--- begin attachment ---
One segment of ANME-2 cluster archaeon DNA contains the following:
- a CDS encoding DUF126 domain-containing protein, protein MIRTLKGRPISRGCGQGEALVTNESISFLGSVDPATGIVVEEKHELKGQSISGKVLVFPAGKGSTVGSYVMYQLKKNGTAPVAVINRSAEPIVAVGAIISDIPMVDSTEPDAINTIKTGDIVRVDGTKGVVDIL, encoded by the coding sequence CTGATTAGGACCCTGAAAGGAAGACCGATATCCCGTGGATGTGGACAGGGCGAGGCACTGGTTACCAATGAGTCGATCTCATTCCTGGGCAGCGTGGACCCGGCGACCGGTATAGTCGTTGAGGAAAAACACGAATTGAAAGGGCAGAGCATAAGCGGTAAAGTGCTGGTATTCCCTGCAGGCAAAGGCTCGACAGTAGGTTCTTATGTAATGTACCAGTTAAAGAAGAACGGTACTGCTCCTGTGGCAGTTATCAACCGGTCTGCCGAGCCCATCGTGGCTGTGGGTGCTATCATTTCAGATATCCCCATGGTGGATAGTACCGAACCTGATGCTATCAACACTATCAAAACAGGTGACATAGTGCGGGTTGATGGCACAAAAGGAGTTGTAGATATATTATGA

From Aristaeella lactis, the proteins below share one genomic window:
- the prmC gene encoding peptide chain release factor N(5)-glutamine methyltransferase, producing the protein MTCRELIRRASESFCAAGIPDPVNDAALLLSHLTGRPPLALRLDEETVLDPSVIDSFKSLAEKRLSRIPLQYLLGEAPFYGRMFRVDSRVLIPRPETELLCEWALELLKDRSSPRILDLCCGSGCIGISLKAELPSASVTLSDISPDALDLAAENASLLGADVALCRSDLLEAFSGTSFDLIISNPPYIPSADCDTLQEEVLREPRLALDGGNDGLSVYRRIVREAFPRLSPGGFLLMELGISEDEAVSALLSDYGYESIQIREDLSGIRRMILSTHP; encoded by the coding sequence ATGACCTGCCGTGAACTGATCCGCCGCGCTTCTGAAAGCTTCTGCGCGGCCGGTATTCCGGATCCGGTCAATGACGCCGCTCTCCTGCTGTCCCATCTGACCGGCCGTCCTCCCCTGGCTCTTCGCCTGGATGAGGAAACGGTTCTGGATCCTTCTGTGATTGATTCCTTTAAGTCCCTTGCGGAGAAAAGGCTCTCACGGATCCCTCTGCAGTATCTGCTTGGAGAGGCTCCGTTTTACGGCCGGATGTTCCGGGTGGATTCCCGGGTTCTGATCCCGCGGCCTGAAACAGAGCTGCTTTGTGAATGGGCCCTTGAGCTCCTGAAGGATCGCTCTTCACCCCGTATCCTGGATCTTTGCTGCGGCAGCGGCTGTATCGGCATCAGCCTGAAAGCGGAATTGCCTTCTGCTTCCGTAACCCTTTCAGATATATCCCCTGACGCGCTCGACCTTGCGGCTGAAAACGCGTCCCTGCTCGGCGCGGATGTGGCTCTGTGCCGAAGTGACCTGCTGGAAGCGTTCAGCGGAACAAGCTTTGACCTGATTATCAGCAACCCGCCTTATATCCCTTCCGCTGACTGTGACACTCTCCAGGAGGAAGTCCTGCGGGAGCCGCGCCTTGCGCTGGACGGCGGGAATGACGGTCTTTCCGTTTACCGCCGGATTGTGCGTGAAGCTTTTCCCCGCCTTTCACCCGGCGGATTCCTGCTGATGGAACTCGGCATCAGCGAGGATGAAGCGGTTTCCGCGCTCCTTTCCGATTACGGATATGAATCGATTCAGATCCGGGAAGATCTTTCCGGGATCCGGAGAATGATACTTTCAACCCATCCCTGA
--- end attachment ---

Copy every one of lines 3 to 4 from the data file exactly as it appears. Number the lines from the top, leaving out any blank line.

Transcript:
From Aristaeella lactis, the proteins below share one genomic window:
- the prmC gene encoding peptide chain release factor N(5)-glutamine methyltransferase, producing the protein MTCRELIRRASESFCAAGIPDPVNDAALLLSHLTGRPPLALRLDEETVLDPSVIDSFKSLAEKRLSRIPLQYLLGEAPFYGRMFRVDSRVLIPRPETELLCEWALELLKDRSSPRILDLCCGSGCIGISLKAELPSASVTLSDISPDALDLAAENASLLGADVALCRSDLLEAFSGTSFDLIISNPPYIPSADCDTLQEEVLREPRLALDGGNDGLSVYRRIVREAFPRLSPGGFLLMELGISEDEAVSALLSDYGYESIQIREDLSGIRRMILSTHP; encoded by the coding sequence ATGACCTGCCGTGAACTGATCCGCCGCGCTTCTGAAAGCTTCTGCGCGGCCGGTATTCCGGATCCGGTCAATGACGCCGCTCTCCTGCTGTCCCATCTGACCGGCCGTCCTCCCCTGGCTCTTCGCCTGGATGAGGAAACGGTTCTGGATCCTTCTGTGATTGATTCCTTTAAGTCCCTTGCGGAGAAAAGGCTCTCACGGATCCCTCTGCAGTATCTGCTTGGAGAGGCTCCGTTTTACGGCCGGATGTTCCGGGTGGATTCCCGGGTTCTGATCCCGCGGCCTGAAACAGAGCTGCTTTGTGAATGGGCCCTTGAGCTCCTGAAGGATCGCTCTTCACCCCGTATCCTGGATCTTTGCTGCGGCAGCGGCTGTATCGGCATCAGCCTGAAAGCGGAATTGCCTTCTGCTTCCGTAACCCTTTCAGATATATCCCCTGACGCGCTCGACCTTGCGGCTGAAAACGCGTCCCTGCTCGGCGCGGATGTGGCTCTGTGCCGAAGTGACCTGCTGGAAGCGTTCAGCGGAACAAGCTTTGACCTGATTATCAGCAACCCGCCTTATATCCCTTCCGCTGACTGTGACACTCTCCAGGAGGAAGTCCTGCGGGAGCCGCGCCTTGCGCTGGACGGCGGGAATGACGGTCTTTCCGTTTACCGCCGGATTGTGCGTGAAGCTTTTCCCCGCCTTTCACCCGGCGGATTCCTGCTGATGGAACTCGGCATCAGCGAGGATGAAGCGGTTTCCGCGCTCCTTTCCGATTACGGATATGAATCGATTCAGATCCGGGAAGATCTTTCCGGGATCCGGAGAATGATACTTTCAACCCATCCCTGA